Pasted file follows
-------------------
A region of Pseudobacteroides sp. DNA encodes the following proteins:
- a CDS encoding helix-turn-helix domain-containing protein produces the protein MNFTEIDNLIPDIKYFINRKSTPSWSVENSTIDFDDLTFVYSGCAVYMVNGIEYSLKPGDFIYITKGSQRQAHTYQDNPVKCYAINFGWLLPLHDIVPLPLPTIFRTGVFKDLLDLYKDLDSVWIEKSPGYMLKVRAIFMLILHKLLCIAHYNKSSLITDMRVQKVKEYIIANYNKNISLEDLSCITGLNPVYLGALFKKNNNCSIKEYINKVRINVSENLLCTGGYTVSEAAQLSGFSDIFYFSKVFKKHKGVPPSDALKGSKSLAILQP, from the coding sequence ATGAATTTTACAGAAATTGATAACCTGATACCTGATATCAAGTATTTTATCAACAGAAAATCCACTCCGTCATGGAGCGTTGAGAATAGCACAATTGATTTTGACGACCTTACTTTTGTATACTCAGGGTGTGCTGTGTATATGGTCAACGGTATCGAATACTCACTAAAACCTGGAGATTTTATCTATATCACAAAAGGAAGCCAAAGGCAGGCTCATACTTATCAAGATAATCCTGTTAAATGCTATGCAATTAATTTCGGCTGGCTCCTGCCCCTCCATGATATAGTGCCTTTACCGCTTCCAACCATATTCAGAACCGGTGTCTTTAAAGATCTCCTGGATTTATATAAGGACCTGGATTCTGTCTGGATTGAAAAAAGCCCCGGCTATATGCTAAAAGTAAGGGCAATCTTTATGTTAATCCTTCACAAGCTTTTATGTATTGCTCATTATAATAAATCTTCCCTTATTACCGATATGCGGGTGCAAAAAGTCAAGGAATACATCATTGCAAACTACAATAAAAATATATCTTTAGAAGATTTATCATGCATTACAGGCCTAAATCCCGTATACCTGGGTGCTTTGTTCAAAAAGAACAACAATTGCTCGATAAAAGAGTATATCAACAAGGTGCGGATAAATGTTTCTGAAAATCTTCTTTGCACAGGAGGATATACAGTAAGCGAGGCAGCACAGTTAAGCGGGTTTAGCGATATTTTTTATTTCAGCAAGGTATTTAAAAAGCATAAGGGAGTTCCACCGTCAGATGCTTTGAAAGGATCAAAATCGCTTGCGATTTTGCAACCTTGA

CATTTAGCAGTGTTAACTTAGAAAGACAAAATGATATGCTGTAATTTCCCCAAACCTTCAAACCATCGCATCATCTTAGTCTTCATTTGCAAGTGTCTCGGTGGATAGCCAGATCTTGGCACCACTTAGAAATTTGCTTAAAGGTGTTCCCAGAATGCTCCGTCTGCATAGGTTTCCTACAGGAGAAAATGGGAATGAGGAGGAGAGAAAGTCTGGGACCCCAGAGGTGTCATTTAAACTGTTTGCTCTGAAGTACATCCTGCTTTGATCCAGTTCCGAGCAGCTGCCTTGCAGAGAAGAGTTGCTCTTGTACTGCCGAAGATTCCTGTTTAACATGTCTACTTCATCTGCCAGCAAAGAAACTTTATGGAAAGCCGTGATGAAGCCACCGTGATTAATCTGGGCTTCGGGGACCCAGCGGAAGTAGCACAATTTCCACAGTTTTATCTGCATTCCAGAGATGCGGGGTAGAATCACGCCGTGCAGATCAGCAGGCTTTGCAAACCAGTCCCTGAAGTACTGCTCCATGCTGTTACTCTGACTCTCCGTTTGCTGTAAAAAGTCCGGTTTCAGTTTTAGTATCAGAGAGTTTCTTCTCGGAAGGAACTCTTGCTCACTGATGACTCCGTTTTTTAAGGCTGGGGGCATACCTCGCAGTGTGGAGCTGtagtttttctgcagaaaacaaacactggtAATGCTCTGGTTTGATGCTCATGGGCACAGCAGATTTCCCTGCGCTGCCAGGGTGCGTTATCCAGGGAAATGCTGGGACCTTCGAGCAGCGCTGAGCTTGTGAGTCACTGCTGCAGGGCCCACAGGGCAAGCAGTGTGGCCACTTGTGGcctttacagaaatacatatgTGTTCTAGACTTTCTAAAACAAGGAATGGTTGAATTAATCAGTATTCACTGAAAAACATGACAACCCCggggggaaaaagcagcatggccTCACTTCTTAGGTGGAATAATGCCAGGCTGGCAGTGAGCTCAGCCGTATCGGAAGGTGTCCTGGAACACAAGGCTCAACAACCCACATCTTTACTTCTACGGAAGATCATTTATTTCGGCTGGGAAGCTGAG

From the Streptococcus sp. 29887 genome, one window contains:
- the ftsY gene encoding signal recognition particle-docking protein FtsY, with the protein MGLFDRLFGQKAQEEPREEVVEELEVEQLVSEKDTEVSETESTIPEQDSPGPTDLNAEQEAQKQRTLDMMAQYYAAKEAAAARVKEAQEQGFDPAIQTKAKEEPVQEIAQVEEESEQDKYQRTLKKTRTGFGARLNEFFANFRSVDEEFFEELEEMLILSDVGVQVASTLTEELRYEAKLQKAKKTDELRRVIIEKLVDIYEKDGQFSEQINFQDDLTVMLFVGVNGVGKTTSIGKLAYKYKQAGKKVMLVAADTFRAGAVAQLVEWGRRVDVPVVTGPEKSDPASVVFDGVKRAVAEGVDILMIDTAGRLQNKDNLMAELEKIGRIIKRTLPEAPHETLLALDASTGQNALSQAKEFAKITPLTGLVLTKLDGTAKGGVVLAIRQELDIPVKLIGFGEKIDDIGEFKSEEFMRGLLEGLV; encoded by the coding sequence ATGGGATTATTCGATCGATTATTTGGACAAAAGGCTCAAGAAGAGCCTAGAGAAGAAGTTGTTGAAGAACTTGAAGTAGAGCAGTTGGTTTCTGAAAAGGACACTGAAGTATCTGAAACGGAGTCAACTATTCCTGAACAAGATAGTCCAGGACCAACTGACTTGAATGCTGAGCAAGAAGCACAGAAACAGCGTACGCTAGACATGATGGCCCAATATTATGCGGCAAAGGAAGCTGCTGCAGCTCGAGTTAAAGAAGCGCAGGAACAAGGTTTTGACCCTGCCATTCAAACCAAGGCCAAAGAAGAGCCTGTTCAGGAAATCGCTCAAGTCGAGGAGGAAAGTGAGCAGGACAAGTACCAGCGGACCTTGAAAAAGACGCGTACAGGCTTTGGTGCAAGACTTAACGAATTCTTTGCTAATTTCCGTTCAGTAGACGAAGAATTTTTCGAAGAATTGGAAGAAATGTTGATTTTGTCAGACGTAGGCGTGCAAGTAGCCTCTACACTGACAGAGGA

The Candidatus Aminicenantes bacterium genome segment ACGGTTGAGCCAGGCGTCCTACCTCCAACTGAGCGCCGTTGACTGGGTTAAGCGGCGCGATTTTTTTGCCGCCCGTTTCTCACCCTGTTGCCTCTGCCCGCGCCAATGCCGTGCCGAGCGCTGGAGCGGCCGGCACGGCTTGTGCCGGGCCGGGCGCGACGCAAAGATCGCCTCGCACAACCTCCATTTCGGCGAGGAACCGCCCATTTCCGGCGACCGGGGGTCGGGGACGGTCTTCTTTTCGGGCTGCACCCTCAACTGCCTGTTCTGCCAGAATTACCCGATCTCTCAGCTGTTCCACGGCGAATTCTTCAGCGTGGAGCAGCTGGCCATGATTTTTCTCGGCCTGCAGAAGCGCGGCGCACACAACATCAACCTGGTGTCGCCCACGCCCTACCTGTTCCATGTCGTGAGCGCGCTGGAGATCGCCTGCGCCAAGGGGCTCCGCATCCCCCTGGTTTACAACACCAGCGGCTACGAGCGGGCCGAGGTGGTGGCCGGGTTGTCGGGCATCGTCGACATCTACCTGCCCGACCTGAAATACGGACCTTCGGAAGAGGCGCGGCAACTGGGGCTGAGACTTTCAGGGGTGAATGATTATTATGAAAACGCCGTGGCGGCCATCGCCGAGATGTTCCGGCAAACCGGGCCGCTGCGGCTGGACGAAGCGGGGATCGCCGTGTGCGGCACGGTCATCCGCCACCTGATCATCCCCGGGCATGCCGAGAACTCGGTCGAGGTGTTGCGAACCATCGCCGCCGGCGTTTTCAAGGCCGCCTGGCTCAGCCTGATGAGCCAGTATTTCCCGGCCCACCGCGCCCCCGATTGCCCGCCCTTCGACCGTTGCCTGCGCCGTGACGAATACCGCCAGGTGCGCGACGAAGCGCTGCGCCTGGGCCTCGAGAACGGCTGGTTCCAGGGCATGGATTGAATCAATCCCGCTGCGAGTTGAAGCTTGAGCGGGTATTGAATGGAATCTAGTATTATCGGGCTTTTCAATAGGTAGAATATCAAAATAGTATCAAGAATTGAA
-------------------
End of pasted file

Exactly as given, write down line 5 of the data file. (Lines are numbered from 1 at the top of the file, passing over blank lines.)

- the ftsY gene encoding signal recognition particle-docking protein FtsY, with the protein MGLFDRLFGQKAQEEPREEVVEELEVEQLVSEKDTEVSETESTIPEQDSPGPTDLNAEQEAQKQRTLDMMAQYYAAKEAAAARVKEAQEQGFDPAIQTKAKEEPVQEIAQVEEESEQDKYQRTLKKTRTGFGARLNEFFANFRSVDEEFFEELEEMLILSDVGVQVASTLTEELRYEAKLQKAKKTDELRRVIIEKLVDIYEKDGQFSEQINFQDDLTVMLFVGVNGVGKTTSIGKLAYKYKQAGKKVMLVAADTFRAGAVAQLVEWGRRVDVPVVTGPEKSDPASVVFDGVKRAVAEGVDILMIDTAGRLQNKDNLMAELEKIGRIIKRTLPEAPHETLLALDASTGQNALSQAKEFAKITPLTGLVLTKLDGTAKGGVVLAIRQELDIPVKLIGFGEKIDDIGEFKSEEFMRGLLEGLV; encoded by the coding sequence ATGGGATTATTCGATCGATTATTTGGACAAAAGGCTCAAGAAGAGCCTAGAGAAGAAGTTGTTGAAGAACTTGAAGTAGAGCAGTTGGTTTCTGAAAAGGACACTGAAGTATCTGAAACGGAGTCAACTATTCCTGAACAAGATAGTCCAGGACCAACTGACTTGAATGCTGAGCAAGAAGCACAGAAACAGCGTACGCTAGACATGATGGCCCAATATTATGCGGCAAAGGAAGCTGCTGCAGCTCGAGTTAAAGAAGCGCAGGAACAAGGTTTTGACCCTGCCATTCAAACCAAGGCCAAAGAAGAGCCTGTTCAGGAAATCGCTCAAGTCGAGGAGGAAAGTGAGCAGGACAAGTACCAGCGGACCTTGAAAAAGACGCGTACAGGCTTTGGTGCAAGACTTAACGAATTCTTTGCTAATTTCCGTTCAGTAGACGAAGAATTTTTCGAAGAATTGGAAGAAATGTTGATTTTGTCAGACGTAGGCGTGCAAGTAGCCTCTACACTGACAGAGGA